Washington tax lawyer Celia Roady acknowledged that at the behest of the IRS, she asked a question at a May 10 conference that would ignite the controversy over inappropriate targeting of conservative groups.
Four days before a damning Inspector General’s report was due to be released, the IRS wanted to get out ahead and potentially defuse some of the backlash.
Roady serves on the IRS Advisory Committee on Tax-Exempt and Government Entities. She asked the planted question to Lois Lerner, the IRS’ director of the tax-exempt division. Within minutes, it sparked shock and a firestorm that the IRS had revealed it inappropriately targeted certain groups, particularly with the words “Tea Party” and “patriot” in their title.
Morgan, Lewis & Bockius, the firm that employs Roady, released a statement on her behalf explaining her role in asking the question:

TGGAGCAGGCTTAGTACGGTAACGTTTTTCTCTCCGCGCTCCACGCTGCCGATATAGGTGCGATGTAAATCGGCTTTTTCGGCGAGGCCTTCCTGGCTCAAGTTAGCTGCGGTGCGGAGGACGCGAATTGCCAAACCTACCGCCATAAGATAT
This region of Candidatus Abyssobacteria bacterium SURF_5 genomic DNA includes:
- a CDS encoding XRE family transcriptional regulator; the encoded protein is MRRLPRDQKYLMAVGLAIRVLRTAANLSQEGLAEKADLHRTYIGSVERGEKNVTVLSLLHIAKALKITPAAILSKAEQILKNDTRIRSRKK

“On May 9, I received a call from Lois Lerner, who told me that she wanted to address an issue after her prepared remarks at the ABA Tax Section’s Exempt organisations Committee Meeting, and asked if I would pose a question to her after her remarks. I agreed to do so, and she then gave me the question that I asked at the meeting the next day. We had no discussion thereafter on the topic of the question, nor had we spoken about any of this before I received her call. She did not tell me, and I did not know, how she would answer the question.”
Outgoing Acting IRS Commissioner Steven Miller confirmed during testimony before the House Ways and Means Committee on Friday that the question had been planted.
That led to intense questioning from members of Congress, who wondered why Lerner did not reveal the news during testimony before the committee on May 8, two days before the conference.
Miller said that the plan had been to simultaneously notify Congress after Lerner’s public admission, but acknowledged that “didn’t happen.”
“She has been directly involved in this matter,” Rep. Sander Levin (D-Mich.) said on Friday. “She failed to disclose what she knew to this committee, choosing instead to do so at an ABA conference two days later.
“This is wholly unacceptable.”
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